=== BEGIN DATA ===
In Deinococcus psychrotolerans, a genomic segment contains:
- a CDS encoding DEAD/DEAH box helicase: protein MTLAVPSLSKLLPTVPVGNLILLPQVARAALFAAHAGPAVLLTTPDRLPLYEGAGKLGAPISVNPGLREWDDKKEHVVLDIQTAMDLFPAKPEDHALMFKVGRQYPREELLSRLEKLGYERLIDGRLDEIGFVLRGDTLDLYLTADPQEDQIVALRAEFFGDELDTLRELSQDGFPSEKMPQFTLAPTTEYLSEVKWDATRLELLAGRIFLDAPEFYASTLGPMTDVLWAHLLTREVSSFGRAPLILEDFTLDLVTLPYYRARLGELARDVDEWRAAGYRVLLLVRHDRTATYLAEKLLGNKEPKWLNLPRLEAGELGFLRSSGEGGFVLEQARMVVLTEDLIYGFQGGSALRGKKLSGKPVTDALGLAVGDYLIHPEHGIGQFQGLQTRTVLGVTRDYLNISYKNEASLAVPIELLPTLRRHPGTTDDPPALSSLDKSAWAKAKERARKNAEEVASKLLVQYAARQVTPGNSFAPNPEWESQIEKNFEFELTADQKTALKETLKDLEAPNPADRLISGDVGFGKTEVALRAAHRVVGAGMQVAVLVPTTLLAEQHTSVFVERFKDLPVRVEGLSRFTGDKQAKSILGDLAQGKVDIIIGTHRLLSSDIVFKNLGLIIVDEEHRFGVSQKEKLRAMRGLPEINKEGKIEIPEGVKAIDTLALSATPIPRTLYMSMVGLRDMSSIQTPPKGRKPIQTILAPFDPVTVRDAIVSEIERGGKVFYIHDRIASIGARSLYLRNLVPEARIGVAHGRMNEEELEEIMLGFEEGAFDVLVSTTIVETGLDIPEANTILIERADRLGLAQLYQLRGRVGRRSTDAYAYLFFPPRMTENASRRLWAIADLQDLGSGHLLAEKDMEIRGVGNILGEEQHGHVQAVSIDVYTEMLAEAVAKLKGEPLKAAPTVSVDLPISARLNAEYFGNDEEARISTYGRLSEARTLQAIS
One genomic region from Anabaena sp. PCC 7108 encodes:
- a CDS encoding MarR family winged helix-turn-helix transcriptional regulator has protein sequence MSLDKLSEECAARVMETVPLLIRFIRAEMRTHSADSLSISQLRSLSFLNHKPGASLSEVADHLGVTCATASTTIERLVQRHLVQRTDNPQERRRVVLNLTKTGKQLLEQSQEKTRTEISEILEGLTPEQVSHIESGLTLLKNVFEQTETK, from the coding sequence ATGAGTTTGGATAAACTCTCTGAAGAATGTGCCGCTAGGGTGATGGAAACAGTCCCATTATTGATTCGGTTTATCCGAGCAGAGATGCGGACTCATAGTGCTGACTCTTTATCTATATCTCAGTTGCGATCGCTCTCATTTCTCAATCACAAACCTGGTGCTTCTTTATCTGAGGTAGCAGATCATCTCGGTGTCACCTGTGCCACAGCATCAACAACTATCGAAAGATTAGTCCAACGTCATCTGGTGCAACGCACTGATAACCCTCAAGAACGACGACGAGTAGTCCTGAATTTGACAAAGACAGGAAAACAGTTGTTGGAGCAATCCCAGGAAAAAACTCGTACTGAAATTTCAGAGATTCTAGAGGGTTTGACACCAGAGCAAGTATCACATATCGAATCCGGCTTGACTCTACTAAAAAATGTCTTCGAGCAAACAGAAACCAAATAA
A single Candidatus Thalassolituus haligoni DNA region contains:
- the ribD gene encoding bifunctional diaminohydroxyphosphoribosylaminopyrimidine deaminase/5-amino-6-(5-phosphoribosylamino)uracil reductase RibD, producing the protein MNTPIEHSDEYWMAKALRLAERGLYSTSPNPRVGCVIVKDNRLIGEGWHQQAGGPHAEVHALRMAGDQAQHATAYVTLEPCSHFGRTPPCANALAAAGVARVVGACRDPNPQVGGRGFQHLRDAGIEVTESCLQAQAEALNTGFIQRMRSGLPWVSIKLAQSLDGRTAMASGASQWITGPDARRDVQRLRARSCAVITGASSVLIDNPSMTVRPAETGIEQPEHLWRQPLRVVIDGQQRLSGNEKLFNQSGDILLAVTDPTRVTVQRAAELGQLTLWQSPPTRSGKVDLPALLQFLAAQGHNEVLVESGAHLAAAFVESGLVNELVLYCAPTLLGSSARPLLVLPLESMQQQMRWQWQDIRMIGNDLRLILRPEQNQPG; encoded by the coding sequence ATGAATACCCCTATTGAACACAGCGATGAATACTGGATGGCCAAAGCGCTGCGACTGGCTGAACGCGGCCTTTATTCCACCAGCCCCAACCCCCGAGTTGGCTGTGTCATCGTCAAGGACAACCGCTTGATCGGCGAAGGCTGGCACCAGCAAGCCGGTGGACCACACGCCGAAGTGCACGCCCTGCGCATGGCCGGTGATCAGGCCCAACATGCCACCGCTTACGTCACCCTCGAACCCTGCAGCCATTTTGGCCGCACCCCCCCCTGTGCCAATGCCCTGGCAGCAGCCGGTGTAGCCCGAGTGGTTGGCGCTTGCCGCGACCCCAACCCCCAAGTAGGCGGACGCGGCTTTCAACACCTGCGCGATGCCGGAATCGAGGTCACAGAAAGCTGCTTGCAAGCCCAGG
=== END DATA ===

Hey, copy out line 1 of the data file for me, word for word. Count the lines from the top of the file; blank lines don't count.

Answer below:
In Deinococcus psychrotolerans, a genomic segment contains: